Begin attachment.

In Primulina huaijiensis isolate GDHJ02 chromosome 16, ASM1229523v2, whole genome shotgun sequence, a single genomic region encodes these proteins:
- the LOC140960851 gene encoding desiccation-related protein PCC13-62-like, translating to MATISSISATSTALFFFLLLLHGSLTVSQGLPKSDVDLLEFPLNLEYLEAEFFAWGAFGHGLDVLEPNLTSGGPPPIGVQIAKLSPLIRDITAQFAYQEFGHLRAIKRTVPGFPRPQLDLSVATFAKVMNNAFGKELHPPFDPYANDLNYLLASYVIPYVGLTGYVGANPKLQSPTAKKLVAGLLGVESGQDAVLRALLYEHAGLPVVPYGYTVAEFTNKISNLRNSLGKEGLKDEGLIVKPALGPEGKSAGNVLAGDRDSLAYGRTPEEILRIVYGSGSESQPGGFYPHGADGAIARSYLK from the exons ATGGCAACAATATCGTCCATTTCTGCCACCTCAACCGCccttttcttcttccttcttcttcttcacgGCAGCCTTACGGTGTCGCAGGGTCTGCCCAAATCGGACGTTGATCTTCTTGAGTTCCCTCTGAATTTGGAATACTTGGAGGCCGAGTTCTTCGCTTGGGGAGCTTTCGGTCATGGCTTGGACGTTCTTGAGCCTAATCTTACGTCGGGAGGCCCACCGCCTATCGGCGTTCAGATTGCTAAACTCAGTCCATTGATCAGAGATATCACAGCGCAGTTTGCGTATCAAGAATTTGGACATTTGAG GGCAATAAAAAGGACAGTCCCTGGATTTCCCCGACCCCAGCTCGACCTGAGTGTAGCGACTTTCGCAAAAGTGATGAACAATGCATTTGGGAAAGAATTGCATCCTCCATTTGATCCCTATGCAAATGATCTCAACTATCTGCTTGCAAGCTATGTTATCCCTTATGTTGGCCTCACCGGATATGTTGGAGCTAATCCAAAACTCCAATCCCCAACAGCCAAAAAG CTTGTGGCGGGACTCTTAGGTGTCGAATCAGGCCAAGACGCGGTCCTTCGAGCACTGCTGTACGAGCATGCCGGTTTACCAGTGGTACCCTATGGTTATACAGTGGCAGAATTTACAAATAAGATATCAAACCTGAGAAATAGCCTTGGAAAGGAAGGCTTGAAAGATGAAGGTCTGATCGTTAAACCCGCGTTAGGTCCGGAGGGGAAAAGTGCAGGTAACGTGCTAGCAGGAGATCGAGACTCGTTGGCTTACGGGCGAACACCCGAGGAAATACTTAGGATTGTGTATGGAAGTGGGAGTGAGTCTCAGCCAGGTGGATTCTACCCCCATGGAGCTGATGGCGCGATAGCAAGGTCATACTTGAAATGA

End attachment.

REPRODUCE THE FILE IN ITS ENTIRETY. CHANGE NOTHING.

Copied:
In Primulina huaijiensis isolate GDHJ02 chromosome 16, ASM1229523v2, whole genome shotgun sequence, a single genomic region encodes these proteins:
- the LOC140960851 gene encoding desiccation-related protein PCC13-62-like, translating to MATISSISATSTALFFFLLLLHGSLTVSQGLPKSDVDLLEFPLNLEYLEAEFFAWGAFGHGLDVLEPNLTSGGPPPIGVQIAKLSPLIRDITAQFAYQEFGHLRAIKRTVPGFPRPQLDLSVATFAKVMNNAFGKELHPPFDPYANDLNYLLASYVIPYVGLTGYVGANPKLQSPTAKKLVAGLLGVESGQDAVLRALLYEHAGLPVVPYGYTVAEFTNKISNLRNSLGKEGLKDEGLIVKPALGPEGKSAGNVLAGDRDSLAYGRTPEEILRIVYGSGSESQPGGFYPHGADGAIARSYLK from the exons ATGGCAACAATATCGTCCATTTCTGCCACCTCAACCGCccttttcttcttccttcttcttcttcacgGCAGCCTTACGGTGTCGCAGGGTCTGCCCAAATCGGACGTTGATCTTCTTGAGTTCCCTCTGAATTTGGAATACTTGGAGGCCGAGTTCTTCGCTTGGGGAGCTTTCGGTCATGGCTTGGACGTTCTTGAGCCTAATCTTACGTCGGGAGGCCCACCGCCTATCGGCGTTCAGATTGCTAAACTCAGTCCATTGATCAGAGATATCACAGCGCAGTTTGCGTATCAAGAATTTGGACATTTGAG GGCAATAAAAAGGACAGTCCCTGGATTTCCCCGACCCCAGCTCGACCTGAGTGTAGCGACTTTCGCAAAAGTGATGAACAATGCATTTGGGAAAGAATTGCATCCTCCATTTGATCCCTATGCAAATGATCTCAACTATCTGCTTGCAAGCTATGTTATCCCTTATGTTGGCCTCACCGGATATGTTGGAGCTAATCCAAAACTCCAATCCCCAACAGCCAAAAAG CTTGTGGCGGGACTCTTAGGTGTCGAATCAGGCCAAGACGCGGTCCTTCGAGCACTGCTGTACGAGCATGCCGGTTTACCAGTGGTACCCTATGGTTATACAGTGGCAGAATTTACAAATAAGATATCAAACCTGAGAAATAGCCTTGGAAAGGAAGGCTTGAAAGATGAAGGTCTGATCGTTAAACCCGCGTTAGGTCCGGAGGGGAAAAGTGCAGGTAACGTGCTAGCAGGAGATCGAGACTCGTTGGCTTACGGGCGAACACCCGAGGAAATACTTAGGATTGTGTATGGAAGTGGGAGTGAGTCTCAGCCAGGTGGATTCTACCCCCATGGAGCTGATGGCGCGATAGCAAGGTCATACTTGAAATGA